Knowing your habitual daily energy intake, along with how long you are training for is useful to ensure you are eating enough to get through your sessions. For endurance type training, not only do you need to consider how to fuel before and after, but for sessions lasting longer than about 90 minutes, you may need to start factoring in intra-training fuel to keep energy stores topped up.

For endurance running, riding or triathlon, it is recommended that a carbohydrate intake for 40-60g per hour is achieved to avoid running out of puff! Keep in mind that if you are just going for a steady run of less than 60 minutes, you probably don’t need to do too much extra to fuel beyond your normal meals, assuming you eat a well-balanced diet.

Foods that might be good to use for endurance-based training should be easy to carry, simple to eat on the run (literally) and probably something that doesn’t melt easily!

  • Dried fruit is a great fuel top up for endurance racing
  • Nuts and nut butters contain healthy fats and can be added to smoothies to bulk up calorie content and provide slow burning fuel
  • Fruit once again is an easy to carry source of carbs that is rich in micronutrients
  • Smoothies make a great meal option, especially if you find solid meals hard to get down before a ride or run. Choose a milk base, add a protein source like why or pea protein, add some fruit and a healthy fat like peanut butter, avocado or chia seeds then blend!
  • Wraps are easy to throw together and using a multigrain wrap provides slower burning energy. You can construct a sustaining meal with chicken or tofu as the protein, hummus, salad and some cheese or avocado for long lasting energy

Strength Training

Strength training focuses on building muscle strength and size but exercising under load. Strength training can look very different depending on what type you choose. Accordingly, the food types and amounts will vary.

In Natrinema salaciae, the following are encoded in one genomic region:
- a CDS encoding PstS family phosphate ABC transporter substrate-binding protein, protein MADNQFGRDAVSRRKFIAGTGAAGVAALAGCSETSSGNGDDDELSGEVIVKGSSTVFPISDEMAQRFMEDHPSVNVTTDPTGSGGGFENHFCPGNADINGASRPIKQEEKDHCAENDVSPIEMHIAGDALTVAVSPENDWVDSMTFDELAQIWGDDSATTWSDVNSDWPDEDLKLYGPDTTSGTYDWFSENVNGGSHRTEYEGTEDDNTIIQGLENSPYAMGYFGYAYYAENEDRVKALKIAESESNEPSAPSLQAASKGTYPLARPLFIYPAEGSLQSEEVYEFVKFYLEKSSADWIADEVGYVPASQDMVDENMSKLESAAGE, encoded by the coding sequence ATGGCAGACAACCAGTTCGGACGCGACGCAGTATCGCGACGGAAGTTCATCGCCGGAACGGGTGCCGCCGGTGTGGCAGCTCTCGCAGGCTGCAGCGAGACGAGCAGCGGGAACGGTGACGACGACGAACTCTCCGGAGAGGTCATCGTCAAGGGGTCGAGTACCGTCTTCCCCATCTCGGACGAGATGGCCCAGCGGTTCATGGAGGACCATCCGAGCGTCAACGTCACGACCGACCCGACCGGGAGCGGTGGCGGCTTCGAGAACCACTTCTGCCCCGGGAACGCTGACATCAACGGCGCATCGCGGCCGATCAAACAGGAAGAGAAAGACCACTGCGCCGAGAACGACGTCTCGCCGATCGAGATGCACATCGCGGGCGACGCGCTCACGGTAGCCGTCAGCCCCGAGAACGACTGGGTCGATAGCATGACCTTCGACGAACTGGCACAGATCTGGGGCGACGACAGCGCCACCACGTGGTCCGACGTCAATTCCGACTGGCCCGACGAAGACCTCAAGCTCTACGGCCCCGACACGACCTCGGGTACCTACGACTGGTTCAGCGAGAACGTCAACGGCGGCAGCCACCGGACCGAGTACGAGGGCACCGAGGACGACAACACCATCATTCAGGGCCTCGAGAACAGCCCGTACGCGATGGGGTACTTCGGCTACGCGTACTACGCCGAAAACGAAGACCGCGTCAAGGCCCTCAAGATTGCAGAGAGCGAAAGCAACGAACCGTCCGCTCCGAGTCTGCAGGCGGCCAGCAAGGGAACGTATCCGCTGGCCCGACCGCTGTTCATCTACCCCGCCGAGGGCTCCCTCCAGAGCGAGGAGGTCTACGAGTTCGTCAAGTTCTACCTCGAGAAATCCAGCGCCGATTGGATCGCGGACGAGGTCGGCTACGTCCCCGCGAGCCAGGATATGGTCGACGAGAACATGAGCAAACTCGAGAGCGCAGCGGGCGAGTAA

For example, powerlifting involved heavy compound movements using a barbell, with a slid amount of rest between each set, requiring a smaller amount of energy to get through training.

Whereas a cross-fit style workout with Olympic lifts mix strength with high intensity intervals, requiring more fuel daily and a higher carbohydrate intake to maximise training. And there are many variations in between. As with HIIT and endurance training, how long you are training for, the intensity of the training session and your usual food intake will help inform food choices.

However, one key component of the diet to focus on when undertaking strength-based training is protein intake, ensuring that, especially if you are starting out that you increase your intake to about 1.5g per kilo of body weight each day, consuming a high-quality protein source at each main meal to provide the building blocks for new muscle.

Some good choices include:

  • High protein yoghurt which also comes with some carbs and calcium
  • Lean meats, eggs and fish or for those following a plant-based diet, include tofu, legumes, pea protein powder, quinoa and some nuts
  • Whey protein post training as it is easily digestible and rapidly absorbed


Yoga,
mobility
and
walking

For low intensity movement focused on mobility and well-being there is no special changes you need to make to your diet from a performance perspective because a new PB isn’t the goal.

When the goal is mobility, improving range of movement and de-stressing, you can stress less about food choices. One aspect you may like to look at is ensuring you eat early enough before your class so that you don’t feel uncomfortably full, and ensure you are well hydrated.

The focus should be on consistent healthy eating choosing slow burning wholegrains, legumes, lean proteins and dairy to support muscle, lots of veggies and a bit of fruit.

 

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Harriot Walker

CONTRIBUTOR

Harriet Walker is an Accredited Dietitian and Sports Dietitian, a self-confessed health and fitness nerd, and a certified bad-ass in the gym. Having completed a Bachelor Degree in Human Nutrition, Master’s degree in Nutrition and Dietetics, plus Certificate III and IV Personal Training qualifications, Harriet has also competed as a figure competitor and fitness model as well as in power-lifting, Cross fit and Surf boat rowing completing the gruelling 200 km George Bass Marathon twice. In recent years she has even taken up strong man (lady) competitions, competing at a national level.